The Elmwood School replacement project, school enrollment and attendance policy were among the topics discussed at the Hopkinton School Committee meeting on Thursday.
Elementary administrators also presented improvement plans for the board to consider.
Superintendent Carol Cavanaugh said the Elmwood project – assuming it is funded – is expected to take 4.5 years: two years for design, two for construction and half a year to obtain city/state approvals. the state.
The first Community Forum will be held virtually next Monday at 6 p.m. The forums will continue monthly for the remainder of the year, with information available on the district website.
Cavanaugh said 40 sites are being considered, at this stage solely on the basis of having 10 acres or more.
In the future, criteria will include wetland location, parcel shape, water/sewer, geography, proximity to gas and other easements, site access and whether it is whether it is private or public land.
“By February 2023, we should have a good idea of where we’re going” with the project, Cavanaugh said.
Enrollment exceeds forecast
Regarding enrollment, Cavanaugh said as of Sept. 15, the district had 4,178 students, including 102 in kindergarten.
One consultant’s enrollment projection was 4,104 students at the end of this school year and 4,186 at the end of the school year in 2024.
The superintendent pointed out that the district has already exceeded projections “far from the end of the school year” and is eight students away from surpassing the 2024 figure.
She added that the district generally adds more students as the year progresses. As a “fun fact,” she noted that there are 41 new residency permits this year so far. This number compares to 106, 95 and 875 in previous years.
Attendance policy removes COVID language
In an effort to update the attendance policy, it was proposed that specific symptoms associated with COVID-19 be removed from language in the future. However, council members said parents should not send children to school who have fevers over 100, strep throat, etc., and should exercise discretion. Parents must provide an explanation in writing or by telephone to the nurse.
The district allows five full-day absences over a six-month period before a letter is sent home. General state law stipulates seven absences before the attendance attendant can file a lawsuit in court against the parent/guardian.
Cavanaugh said students don’t get an eighth absence very often, and if they do, there could be “academic avoidance issues” at play.
School committee member Holly Morand asked if a mental health day could be added to the policy. She described such a moment as a student feeling particularly anxious or overwhelmed or teenagers feeling stressed, knowing it wouldn’t be a “great day to partake in education.”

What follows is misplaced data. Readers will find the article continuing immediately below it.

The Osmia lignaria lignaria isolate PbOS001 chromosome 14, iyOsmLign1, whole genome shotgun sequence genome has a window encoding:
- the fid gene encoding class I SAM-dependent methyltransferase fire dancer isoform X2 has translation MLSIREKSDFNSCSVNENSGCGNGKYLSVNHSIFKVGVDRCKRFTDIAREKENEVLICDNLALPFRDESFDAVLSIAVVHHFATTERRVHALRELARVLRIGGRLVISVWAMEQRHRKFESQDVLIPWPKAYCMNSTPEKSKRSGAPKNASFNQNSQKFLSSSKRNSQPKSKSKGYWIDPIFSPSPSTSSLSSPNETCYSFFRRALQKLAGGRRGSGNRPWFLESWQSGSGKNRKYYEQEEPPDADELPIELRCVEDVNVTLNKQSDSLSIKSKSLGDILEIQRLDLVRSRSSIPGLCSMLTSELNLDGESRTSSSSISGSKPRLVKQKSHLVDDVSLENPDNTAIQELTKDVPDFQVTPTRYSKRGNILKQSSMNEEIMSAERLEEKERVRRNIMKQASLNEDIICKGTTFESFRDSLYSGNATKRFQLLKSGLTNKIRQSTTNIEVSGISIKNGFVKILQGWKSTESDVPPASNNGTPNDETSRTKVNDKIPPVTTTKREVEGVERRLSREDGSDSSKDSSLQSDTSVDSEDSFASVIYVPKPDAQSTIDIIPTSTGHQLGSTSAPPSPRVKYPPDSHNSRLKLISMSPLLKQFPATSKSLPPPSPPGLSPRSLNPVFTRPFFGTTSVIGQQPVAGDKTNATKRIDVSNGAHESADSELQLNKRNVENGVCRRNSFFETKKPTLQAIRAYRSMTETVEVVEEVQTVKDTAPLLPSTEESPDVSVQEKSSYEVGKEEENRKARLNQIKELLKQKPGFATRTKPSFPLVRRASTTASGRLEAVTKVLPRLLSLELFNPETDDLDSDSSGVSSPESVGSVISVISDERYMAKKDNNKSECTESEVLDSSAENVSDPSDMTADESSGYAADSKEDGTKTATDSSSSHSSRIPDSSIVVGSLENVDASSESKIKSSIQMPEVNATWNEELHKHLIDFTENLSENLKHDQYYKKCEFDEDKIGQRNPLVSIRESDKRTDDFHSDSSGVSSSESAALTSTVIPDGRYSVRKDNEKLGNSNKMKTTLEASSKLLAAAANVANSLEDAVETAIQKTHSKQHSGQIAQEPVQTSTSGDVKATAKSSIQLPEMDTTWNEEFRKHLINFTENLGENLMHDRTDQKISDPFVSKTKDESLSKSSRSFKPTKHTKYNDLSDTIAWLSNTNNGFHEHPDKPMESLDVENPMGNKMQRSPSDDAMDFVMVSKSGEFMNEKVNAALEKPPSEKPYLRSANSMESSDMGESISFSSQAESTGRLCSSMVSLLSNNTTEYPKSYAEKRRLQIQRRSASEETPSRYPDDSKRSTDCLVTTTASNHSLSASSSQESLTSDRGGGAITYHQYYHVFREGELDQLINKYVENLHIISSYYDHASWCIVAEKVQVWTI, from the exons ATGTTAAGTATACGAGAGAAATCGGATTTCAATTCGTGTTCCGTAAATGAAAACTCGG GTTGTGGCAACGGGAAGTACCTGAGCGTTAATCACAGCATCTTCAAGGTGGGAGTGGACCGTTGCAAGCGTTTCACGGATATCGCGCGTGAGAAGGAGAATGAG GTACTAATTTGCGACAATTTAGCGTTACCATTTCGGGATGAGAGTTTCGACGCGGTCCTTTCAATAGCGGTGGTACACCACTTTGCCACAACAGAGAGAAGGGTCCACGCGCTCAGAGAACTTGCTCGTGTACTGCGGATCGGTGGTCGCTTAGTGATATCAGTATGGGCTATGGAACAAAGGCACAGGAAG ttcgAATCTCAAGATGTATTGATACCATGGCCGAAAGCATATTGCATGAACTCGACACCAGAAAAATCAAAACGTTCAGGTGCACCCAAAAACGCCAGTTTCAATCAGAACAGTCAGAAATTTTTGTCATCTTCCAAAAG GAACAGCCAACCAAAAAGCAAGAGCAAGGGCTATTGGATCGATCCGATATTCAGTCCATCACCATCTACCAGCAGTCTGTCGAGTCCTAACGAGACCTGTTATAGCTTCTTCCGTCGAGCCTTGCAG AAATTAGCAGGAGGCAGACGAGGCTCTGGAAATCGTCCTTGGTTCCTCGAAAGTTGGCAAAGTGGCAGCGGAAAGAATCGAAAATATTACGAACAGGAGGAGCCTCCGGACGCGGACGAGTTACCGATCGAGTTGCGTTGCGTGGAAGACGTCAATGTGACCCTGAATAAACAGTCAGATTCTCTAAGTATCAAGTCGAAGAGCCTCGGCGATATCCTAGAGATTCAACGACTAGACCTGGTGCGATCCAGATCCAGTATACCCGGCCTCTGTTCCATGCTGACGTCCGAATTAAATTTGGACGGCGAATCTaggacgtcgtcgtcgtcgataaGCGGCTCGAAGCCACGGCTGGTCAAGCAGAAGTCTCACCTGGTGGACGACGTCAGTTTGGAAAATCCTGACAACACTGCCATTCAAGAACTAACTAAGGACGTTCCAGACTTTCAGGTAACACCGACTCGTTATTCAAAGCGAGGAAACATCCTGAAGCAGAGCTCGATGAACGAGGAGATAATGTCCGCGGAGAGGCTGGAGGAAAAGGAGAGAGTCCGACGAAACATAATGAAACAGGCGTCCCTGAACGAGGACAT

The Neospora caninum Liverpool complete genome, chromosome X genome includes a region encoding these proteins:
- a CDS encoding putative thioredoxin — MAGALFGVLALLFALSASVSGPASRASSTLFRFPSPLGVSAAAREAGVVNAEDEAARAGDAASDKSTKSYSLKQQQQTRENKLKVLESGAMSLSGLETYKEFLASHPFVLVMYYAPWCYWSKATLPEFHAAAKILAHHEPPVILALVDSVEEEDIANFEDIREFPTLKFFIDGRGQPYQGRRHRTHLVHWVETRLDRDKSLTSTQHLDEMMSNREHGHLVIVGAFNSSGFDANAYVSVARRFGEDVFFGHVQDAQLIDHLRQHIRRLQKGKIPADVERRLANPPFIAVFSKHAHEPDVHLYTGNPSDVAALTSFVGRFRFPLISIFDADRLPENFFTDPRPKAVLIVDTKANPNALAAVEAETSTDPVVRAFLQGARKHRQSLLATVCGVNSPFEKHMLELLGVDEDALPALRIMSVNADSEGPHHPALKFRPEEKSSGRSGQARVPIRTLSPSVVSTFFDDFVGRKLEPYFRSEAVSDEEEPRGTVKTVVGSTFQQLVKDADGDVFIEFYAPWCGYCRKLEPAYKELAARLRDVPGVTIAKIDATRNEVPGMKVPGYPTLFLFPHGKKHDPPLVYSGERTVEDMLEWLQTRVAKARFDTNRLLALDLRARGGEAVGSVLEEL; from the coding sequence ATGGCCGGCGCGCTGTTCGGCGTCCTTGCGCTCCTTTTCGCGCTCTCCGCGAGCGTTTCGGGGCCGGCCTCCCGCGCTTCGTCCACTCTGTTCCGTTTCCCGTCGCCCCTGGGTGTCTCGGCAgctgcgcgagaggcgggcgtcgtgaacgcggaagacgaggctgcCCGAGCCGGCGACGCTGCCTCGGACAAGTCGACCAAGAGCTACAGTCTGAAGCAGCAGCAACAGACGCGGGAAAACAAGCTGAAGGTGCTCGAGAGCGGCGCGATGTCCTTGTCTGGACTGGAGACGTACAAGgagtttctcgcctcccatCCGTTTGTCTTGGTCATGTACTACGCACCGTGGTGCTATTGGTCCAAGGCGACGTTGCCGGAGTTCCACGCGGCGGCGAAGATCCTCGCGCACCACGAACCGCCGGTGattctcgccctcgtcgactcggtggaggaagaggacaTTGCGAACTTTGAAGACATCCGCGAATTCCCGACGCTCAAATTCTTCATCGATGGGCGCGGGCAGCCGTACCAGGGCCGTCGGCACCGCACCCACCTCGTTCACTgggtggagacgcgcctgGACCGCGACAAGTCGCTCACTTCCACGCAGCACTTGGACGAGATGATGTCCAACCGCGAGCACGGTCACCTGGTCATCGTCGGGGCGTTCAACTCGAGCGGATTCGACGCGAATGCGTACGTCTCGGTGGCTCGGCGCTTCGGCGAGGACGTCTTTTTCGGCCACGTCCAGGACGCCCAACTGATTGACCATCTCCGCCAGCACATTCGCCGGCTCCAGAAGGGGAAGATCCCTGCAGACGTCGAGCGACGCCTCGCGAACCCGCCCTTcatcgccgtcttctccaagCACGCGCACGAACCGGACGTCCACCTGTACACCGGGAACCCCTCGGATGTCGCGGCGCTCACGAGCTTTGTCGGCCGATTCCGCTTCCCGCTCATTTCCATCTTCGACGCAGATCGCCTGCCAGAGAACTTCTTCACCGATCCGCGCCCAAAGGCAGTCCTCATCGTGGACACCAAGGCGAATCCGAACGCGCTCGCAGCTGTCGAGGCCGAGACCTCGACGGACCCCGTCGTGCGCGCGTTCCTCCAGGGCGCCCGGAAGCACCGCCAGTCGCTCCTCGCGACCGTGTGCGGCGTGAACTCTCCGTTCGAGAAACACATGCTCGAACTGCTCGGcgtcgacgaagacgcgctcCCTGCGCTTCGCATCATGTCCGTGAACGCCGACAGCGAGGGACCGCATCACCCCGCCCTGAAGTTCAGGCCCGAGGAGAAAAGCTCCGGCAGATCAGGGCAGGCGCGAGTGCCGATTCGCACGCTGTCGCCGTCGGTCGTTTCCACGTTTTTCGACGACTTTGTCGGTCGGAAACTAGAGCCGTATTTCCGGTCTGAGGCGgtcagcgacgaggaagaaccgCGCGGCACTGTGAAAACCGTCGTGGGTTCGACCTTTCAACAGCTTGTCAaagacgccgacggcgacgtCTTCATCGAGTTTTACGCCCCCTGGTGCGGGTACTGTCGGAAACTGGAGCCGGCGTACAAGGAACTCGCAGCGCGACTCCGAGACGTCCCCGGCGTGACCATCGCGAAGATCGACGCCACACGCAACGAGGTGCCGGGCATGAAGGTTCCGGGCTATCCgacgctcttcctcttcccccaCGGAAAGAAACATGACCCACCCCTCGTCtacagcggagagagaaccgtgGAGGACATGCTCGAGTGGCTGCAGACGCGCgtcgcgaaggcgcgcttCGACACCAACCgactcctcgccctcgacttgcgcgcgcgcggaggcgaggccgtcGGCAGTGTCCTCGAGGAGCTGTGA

She suggested that one excused absence be allowed per semester, asking if the district has the “wiggle room” to institute such a measure.
Deputy Superintendent Jeffrey LaBroad said parents know best if their child is not ready to learn, whether for mental or physical health reasons. However, he stressed that the focus should be on doing everything possible to keep children in school and “promote a positive presence” in buildings.
He said a discussion could take place to think about ‘welfare’ with broader strokes, but was reluctant to factor it into policy, saying: ‘If you don’t need it, don’t take it .”
Cavanaugh said it was important to vote on the policy as soon as possible because there were 20 families who had yet to send their children to school, and principals were concerned.
When a student shows up a few weeks into the school year, they will have missed a lot and may feel like they are not part of the school community, the superintendent noted.
Although school committee members wanted to review the wording, they voted to accept the policy with the stipulation that it would be reviewed and revised again.
School improvement plans presented
In other business, Marathon School Principal Lauren Dubeau, Elmwood Principal Anne Carver, and Hopkins Principal Vanessa Bilello spoke about the social/emotional learning progress they are making in their buildings as well as professional development.
Strengthening the writing curriculum in the early years and using “differentiated instruction” at Hopkins were among the many other topics presented.
Carver talked about having “positive” office references and not just sending kids to the principal’s office for “mean behavior.”
The headmistress said the positive feedback was well received, although she acknowledged that some children feel embarrassed by the big screen and prefer recognition in a quieter and more discreet way.
Bilello talked about supporting flexible grouping of students to increase “opportunities for personalized learning.”
She said fourth and fifth graders run the gamut, from “dinosaurs and unicorn” to “texting.” [and] exploring relationships and crushes.
“It keeps the office busy and the advisers busy,” she said.